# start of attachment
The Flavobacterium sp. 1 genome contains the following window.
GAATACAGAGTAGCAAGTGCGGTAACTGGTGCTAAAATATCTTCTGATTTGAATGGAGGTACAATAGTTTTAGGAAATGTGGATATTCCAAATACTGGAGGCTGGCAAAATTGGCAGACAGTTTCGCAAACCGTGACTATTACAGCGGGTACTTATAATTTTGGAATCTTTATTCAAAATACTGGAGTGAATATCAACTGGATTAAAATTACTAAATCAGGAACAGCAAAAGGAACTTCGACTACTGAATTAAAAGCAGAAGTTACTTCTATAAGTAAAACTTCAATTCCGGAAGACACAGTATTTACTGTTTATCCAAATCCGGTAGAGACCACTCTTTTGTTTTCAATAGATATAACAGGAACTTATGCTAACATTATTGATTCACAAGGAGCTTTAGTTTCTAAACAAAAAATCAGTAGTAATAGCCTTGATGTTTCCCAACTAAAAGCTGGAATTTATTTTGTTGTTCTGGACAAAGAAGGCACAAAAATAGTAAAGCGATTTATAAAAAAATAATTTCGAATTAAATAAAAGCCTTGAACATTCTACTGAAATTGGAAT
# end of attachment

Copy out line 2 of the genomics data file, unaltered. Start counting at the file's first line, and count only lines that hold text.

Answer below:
GAATACAGAGTAGCAAGTGCGGTAACTGGTGCTAAAATATCTTCTGATTTGAATGGAGGTACAATAGTTTTAGGAAATGTGGATATTCCAAATACTGGAGGCTGGCAAAATTGGCAGACAGTTTCGCAAACCGTGACTATTACAGCGGGTACTTATAATTTTGGAATCTTTATTCAAAATACTGGAGTGAATATCAACTGGATTAAAATTACTAAATCAGGAACAGCAAAAGGAACTTCGACTACTGAATTAAAAGCAGAAGTTACTTCTATAAGTAAAACTTCAATTCCGGAAGACACAGTATTTACTGTTTATCCAAATCCGGTAGAGACCACTCTTTTGTTTTCAATAGATATAACAGGAACTTATGCTAACATTATTGATTCACAAGGAGCTTTAGTTTCTAAACAAAAAATCAGTAGTAATAGCCTTGATGTTTCCCAACTAAAAGCTGGAATTTATTTTGTTGTTCTGGACAAAGAAGGCACAAAAATAGTAAAGCGATTTATAAAAAAATAATTTCGAATTAAATAAAAGCCTTGAACATTCTACTGAAATTGGAAT